It Shows EDD I’m Trying to Find Work: EDD likes to see that people receiving unemployment benefits are at least attempting to look for work, and this is one way I’m showing it to them. The downside is that I have to claim all of my income and it is then deducted from my unemployment checks.

In contrast to all that, here’s why I’m taking a break. Continue reading

Why You Should Hire Me


Want to know what my inbox has been like lately? Here are some excerpts of what I’ve seen.

From a local grocery chain regarding the position of Team Leader, August 3, 2010:

We have considered your application carefully and unfortunately at this time we will not be progressing it any further. We will keep your application on file for one year to consider for future opportunities.

(Note: they could use a proofreader as “progressing it” makes no sense.)

From a financial institution regarding the position of Bank Teller, August 25, 2010:

At this present time, there are other candidates whose qualifications more closely match the requirements for this position and we will be moving forward with them in the recruiting process.

From a major pharmacy chain regarding the position of Store Management, August 26, 2010:

After a thorough review of your resume, we have decided to pursue other candidates whose skills and experiences more closely meet our current needs.

(Note: they offered a complete training package even if you had minimal management experience, but I guess being a Department Manager at the World’s Largest Retailer for three years wasn’t good enough for them.)

Then there’s the letter I received from the company whose name is one letter off from Carfax, regarding the position of Auto Salesperson. It was pretty much the same as the ones listed above and frankly, I don’t know where it is to scan and post it.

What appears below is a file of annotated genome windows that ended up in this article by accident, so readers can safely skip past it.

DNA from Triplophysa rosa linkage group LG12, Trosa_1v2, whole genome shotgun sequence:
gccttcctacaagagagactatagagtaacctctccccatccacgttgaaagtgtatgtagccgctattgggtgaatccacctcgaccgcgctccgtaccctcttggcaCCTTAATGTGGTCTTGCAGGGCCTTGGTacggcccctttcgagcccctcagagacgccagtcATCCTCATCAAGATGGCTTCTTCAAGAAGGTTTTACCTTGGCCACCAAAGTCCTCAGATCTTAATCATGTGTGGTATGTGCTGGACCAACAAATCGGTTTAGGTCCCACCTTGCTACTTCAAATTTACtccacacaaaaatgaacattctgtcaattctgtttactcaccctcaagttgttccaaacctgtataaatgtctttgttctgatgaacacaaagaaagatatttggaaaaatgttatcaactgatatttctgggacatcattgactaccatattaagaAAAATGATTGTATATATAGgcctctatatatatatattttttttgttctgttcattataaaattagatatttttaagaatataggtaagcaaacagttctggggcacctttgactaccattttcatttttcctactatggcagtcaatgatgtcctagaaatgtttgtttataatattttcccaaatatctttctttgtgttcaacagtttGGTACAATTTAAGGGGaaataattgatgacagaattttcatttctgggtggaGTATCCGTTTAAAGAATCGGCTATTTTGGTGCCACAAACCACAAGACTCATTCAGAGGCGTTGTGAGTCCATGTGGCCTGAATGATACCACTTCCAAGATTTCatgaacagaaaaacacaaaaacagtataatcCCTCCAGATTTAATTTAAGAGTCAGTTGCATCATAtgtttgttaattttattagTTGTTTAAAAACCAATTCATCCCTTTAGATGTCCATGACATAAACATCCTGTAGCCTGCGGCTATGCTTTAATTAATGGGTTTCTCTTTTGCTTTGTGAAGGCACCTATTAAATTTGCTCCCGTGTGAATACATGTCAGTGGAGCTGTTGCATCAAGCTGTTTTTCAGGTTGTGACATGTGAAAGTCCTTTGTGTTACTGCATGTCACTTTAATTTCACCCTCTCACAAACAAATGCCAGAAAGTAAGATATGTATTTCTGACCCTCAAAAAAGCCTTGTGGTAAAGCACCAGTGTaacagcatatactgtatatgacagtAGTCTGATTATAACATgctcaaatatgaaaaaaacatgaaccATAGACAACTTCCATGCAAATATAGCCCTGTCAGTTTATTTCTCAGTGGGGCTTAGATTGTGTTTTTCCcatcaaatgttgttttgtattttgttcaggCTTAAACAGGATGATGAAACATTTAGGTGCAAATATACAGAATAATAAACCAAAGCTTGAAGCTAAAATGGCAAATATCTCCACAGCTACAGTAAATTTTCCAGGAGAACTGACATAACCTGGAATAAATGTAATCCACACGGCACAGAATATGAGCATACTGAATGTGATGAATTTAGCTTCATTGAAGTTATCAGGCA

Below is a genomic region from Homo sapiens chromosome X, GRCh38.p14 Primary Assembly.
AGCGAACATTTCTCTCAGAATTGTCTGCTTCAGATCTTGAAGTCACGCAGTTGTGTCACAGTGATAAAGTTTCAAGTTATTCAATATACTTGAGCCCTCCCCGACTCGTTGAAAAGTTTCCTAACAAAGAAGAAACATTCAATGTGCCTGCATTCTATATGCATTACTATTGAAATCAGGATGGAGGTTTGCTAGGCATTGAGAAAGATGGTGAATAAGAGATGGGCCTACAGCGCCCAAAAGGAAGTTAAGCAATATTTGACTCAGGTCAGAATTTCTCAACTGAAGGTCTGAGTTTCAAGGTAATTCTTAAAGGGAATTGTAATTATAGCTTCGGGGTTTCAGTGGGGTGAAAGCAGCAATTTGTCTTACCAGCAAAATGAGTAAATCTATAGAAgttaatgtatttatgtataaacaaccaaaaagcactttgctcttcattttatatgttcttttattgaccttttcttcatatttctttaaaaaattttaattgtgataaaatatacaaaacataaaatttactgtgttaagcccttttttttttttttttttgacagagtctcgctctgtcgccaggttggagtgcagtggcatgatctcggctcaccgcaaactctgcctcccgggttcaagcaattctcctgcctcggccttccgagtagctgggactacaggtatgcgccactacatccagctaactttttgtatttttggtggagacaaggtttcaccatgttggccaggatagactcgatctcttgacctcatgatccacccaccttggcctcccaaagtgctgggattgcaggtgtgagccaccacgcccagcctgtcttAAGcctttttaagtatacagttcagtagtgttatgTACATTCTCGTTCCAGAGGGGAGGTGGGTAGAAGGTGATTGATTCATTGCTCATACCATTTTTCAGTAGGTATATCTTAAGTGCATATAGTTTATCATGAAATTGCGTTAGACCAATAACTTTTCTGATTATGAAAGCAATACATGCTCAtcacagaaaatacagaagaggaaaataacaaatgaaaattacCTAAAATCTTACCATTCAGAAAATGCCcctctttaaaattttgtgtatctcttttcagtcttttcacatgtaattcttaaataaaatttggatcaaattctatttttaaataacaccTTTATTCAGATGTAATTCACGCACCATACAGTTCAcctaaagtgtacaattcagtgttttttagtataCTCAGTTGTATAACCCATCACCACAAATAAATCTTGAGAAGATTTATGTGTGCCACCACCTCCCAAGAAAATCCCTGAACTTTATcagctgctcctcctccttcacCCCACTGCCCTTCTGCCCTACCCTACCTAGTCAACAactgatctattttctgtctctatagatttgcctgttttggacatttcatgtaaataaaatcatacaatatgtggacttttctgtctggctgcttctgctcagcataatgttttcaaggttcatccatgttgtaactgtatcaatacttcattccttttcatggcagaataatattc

No, checking my e-mail has not been very much fun lately because it’s been nothing but a barrage of denial letters the usual anti-Obama rhetoric from my Republican-’til-I-die father-in-law. About the only job offers I’ve been getting have been for those life insurance companies that, once I checked their backgrounds, turned out to be scams. And I often get calls from places that won’t give me the details of the job they are looking to fill but are more than eager to speak with me.

It’s actually getting to a point where I want to befriend one of those e-mail guys from Nigeria and hope that he is indeed the missing link between me and my long lost uncle ARISTOTLE MORENO III, who was killed in a freak plane accident off the coast of Barbados and had somewhere near $31 million USD in savings, with me being his only heir.

Yeah, it’s that bad. And my unemployment is up in October so who knows what I’m going to do if nothing steady turns up. (Oranges + shopping cart + freeway exit = profit?) About the only thing I could do is book myself at least three, perhaps four times a week for background acting work. Or somehow end up joining SAG and getting twice the hourly rate I’m getting now. But if not then I might as well leave the keys in both of the cars and wait for the Repo Depot to come around and take them away.

And despite me telling myself that it’ll get better, it’s getting harder and harder to believe.

Continue reading